Sport at Southampton should be available to everyone and I feel there is a lot more we can to do help students with disabilities to participate. Currently, we are in a situation where SUSU tells clubs to include people with disabilities via the WIDE training, however it gives very little in the way of practical support for clubs to do this. We need to recognize that this is an area where in general most clubs have very little experience and become much better at providing support as in general clubs have good intentions but not the expertise. Furthermore, while it absolutely shouldn’t be this way, where including someone requires the purchase of specialized equipment we have to look at improving things in the context that many clubs are so financially stretched that all their efforts are by necessity going into remaining a going concern and meeting day to day running costs rather than becoming more inclusive by purchasing this equipment. As a result, we need to be facilitating tangible financial support to clubs to aid inclusion rather than just telling them to be inclusive via WIDE if we want to improve things. Several weeks ago, I was fortunate enough to be able to go to an amazing seminar by Cam (a wheelchair basketball player) and Isabella (a paraclimber) organized by SUSU and it was really interesting to hear their ideas on how we should be improving our offer for sportspeople with disabilities. They mentioned several additional sources of funding which clubs can access- I would hope to improve the WIDE training with regards to disabilities by including how to access additional funding for the purchase of specialized equipment, both inside and outside the university. They also mentioned how supportive sports’ national governing bodies are when clubs are looking for advice on how to be inclusive of people with disabilities, so I would use the WIDE training to make sure that clubs are aware how helpful their NGBs can be as any advice SUSU can provide is by definition quite limited and general- it makes far more sense to also signpost clubs to advice specific to their sport. The main thing they said was to treat everyone as an individual, and to have a conversation with them to work figure out how best to include them- there is no one size fits all approach and I will make sure that the WIDE training emphasizes this point. Furthermore, due to my extensive professional experience managing coaches coaching people with disabilities across a wide range of watersports, I have seen how much difference the attitude and the training of the coaches can have on whether people with disabilities want to participate in sports. I would like to increase the support available to coaches to know how to coach disabled participants more effectively, as it needs to become far more of a collaborative, learner centered process in order to adjust the technique to suit the person in front of them. When I did my coach course for kayaking, British Canoeing gave me some amazing resources to assist coaches in coaching participants with a huge range of additional needs and I would hope to produce a similar resource for AU & IM clubs who find themselves needing this support. In producing this, I would hope to gain the advice of several athletes with disabilities, as well as experienced coaches of people with disabilities, as the best advice comes from people with first-hand experience. I also hope that by restoring some trust between SUSU and clubs, this will have a knock-on benefit for disabled participation as clubs will feel they can approach SUSU and work together to help people participate. Working together with clubs in a practical way is the best way to improve club’s abilities to include people with disabilities effectively, and realistically clubs will only feel comfortable coming to SUSU if we have that mutual trust.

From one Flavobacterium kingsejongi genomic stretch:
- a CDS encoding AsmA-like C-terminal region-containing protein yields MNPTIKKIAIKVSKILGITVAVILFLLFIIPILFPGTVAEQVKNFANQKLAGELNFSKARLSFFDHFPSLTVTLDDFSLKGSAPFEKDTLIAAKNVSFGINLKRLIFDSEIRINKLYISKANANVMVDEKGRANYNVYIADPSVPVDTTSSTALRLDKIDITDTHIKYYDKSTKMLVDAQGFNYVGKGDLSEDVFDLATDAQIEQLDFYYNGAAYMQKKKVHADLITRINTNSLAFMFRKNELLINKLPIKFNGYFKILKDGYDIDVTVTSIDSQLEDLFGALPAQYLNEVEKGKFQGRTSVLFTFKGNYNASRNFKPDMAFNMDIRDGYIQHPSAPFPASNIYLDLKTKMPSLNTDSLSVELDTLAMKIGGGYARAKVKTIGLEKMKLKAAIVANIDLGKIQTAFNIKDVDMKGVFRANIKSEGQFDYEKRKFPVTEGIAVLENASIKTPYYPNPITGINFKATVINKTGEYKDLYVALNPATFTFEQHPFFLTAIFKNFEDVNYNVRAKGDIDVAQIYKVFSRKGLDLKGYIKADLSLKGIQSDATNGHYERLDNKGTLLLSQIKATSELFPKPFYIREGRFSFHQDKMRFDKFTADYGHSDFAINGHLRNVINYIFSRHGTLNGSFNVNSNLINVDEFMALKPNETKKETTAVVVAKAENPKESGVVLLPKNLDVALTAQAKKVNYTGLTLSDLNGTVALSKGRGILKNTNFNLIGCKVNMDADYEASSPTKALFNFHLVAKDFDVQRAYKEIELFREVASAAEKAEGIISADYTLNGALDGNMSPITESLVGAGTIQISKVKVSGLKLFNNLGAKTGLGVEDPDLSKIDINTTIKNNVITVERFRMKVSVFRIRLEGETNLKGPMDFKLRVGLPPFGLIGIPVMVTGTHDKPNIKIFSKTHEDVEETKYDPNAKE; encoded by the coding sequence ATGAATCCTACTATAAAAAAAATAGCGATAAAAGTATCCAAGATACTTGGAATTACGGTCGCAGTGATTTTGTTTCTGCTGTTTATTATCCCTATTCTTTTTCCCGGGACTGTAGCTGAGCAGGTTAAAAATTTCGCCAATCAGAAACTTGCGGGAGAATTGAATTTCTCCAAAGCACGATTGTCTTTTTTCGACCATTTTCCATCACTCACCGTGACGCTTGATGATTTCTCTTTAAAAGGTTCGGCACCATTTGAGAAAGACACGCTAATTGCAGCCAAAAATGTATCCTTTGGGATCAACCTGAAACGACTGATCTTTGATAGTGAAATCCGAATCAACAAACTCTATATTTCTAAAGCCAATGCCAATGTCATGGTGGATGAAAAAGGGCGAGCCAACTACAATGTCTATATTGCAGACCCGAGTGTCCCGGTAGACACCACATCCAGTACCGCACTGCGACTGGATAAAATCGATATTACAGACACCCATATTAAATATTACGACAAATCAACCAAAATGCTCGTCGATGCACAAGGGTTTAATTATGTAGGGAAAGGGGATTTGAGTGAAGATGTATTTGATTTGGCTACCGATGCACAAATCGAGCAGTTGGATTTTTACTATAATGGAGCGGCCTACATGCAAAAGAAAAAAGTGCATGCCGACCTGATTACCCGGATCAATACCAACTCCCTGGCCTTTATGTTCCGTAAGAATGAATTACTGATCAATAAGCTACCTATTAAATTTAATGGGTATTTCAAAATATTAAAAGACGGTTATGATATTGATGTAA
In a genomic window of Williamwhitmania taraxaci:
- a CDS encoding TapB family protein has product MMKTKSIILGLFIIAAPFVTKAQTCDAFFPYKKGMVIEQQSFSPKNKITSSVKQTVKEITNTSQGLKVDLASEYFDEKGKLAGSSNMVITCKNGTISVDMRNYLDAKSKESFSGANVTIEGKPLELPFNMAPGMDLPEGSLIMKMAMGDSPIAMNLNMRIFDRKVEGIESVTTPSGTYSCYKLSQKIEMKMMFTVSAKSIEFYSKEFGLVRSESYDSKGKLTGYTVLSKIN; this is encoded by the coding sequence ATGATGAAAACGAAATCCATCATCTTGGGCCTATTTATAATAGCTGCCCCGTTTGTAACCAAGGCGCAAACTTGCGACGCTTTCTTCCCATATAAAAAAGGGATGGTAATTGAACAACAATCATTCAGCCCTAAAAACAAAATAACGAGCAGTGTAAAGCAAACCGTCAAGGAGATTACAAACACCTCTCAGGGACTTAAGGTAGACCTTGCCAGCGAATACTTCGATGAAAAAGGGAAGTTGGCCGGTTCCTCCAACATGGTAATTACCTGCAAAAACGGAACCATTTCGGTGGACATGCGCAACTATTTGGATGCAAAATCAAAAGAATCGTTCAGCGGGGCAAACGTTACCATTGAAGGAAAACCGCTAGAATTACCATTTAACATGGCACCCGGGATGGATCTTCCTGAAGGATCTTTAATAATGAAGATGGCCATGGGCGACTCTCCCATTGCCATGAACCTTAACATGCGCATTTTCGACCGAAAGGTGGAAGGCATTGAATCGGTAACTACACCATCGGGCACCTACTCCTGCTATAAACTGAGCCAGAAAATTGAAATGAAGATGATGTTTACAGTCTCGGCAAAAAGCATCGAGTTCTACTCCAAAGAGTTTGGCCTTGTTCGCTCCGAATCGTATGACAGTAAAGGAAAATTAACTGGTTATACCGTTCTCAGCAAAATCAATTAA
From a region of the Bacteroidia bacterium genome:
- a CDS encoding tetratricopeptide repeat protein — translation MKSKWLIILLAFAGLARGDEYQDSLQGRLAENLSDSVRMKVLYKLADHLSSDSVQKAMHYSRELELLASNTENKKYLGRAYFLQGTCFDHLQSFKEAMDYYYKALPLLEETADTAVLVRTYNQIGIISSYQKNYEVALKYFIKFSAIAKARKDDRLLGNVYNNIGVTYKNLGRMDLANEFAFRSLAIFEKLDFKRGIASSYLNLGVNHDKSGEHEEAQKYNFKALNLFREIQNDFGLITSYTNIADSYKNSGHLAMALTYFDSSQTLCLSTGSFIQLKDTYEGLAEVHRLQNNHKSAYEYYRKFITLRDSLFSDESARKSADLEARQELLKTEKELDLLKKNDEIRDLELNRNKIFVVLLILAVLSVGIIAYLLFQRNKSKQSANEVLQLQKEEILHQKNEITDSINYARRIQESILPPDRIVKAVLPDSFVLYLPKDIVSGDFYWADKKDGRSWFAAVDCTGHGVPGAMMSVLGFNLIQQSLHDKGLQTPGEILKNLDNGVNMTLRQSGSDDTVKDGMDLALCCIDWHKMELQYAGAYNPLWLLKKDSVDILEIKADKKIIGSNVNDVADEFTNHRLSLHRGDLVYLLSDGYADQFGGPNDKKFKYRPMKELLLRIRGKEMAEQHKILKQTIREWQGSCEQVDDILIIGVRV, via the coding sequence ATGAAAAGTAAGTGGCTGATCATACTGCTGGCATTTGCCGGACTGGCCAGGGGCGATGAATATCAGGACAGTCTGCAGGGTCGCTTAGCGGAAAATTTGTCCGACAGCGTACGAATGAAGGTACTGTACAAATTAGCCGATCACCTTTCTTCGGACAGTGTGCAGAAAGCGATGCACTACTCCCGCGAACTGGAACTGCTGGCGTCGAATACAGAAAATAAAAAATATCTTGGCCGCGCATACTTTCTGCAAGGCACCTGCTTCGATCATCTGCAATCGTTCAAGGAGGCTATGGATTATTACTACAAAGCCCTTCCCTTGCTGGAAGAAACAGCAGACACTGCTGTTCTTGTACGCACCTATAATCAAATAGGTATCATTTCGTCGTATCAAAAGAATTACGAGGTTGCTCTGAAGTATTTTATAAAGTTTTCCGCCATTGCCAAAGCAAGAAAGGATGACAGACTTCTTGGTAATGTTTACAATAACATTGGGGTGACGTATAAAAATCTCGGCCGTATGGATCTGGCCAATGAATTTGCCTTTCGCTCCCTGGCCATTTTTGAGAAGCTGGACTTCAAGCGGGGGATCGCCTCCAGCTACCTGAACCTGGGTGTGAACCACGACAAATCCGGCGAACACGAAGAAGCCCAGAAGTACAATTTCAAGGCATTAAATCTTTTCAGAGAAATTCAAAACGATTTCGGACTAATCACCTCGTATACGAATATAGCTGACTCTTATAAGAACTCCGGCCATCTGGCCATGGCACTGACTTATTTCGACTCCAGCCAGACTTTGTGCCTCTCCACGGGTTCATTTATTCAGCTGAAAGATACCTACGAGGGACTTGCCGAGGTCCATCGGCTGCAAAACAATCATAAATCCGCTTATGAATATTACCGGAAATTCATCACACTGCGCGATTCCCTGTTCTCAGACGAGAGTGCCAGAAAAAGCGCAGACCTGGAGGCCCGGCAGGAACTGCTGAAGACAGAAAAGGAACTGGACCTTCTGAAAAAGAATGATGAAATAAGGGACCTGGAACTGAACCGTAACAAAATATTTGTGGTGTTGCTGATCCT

This question was also asked to Kiera Spencer-Hayles, Luke JefferiesAnswered by Samuel on 28/02/20 23:09

How will you deal with people that are keen to get into sports but do not have the financial means to do so?

I am passionate about the fact that noone should feel that they are unable to get into sports due to their financial situation. People on limited budgets should not just be restricted to a few clubs who by their nature do not require high cost equipment and/or sport and wellbeing facilities, as our whole sporting offer should be open to all. Exeter Uni have been able to create a bursary for students who are in receipt of their equivalent of our student support fund by approaching their alumni community for support, and I reckon that if they’ve managed it then it is highly likely that we can learn from their good practice and implement it here as well. (The link to their scheme is here if you’re interested: https://www.exeterguild.org/activities/societies/support/hardship/). I would also like to do everything I can to improve marketing of the free sport program, as I feel many people who could benefit from it do not necessarily know it exists, and look into expanding it to cover more sports where possible.

This question was also asked to Kiera Spencer-Hayles, Luke JefferiesAnswered by Samuel on 02/03/20 17:46

You addressed mainly physical disabilities and the need for specialised equipment when discussing disabilities and sports but how do you plan to help people with invisible disabilities get into sport?

Where I talked about extra equipment in the answer which I gave to the earlier question it was not intended to be solely aimed at people with visible disabilities as it is not beyond the realms of possibility that someone with an invisible disability may also require additional adaptive equipment to participate depending on the sport (eg someone with brittle bone disease could potentially feel they require additional protective equipment in order to participate safely in some sports). I feel it is important to raise specialized/additional equipment as an issue and have a pragmatic look at how SUSU can help as for many people this could be a barrier to participation, however this is not the only thing I stated in my answer which we can do to help ALL people with disabilities to get involved in sport. Where I talk about the need to provide coaches with development opportunities to coach people with disabilities better, this will of course involve advice on both visible and invisible disabilities, as will the practical advice given to committees through improving the WIDE training. I will of course make sure that people with a wide range of disabilities have input into this advice.

This question was also only asked to SamuelAnswered by Samuel on 01/03/20 21:44